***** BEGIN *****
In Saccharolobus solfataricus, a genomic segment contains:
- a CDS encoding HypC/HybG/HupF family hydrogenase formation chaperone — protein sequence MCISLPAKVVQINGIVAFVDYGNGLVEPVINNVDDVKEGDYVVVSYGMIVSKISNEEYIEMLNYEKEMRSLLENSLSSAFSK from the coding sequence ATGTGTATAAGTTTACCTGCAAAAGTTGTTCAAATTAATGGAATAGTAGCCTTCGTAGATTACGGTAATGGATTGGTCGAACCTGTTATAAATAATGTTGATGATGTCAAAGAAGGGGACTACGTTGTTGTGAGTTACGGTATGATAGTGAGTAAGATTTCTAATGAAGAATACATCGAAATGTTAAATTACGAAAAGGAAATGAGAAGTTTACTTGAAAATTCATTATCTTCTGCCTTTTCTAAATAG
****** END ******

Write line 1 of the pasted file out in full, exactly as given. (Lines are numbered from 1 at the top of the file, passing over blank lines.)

In Saccharolobus solfataricus, a genomic segment contains: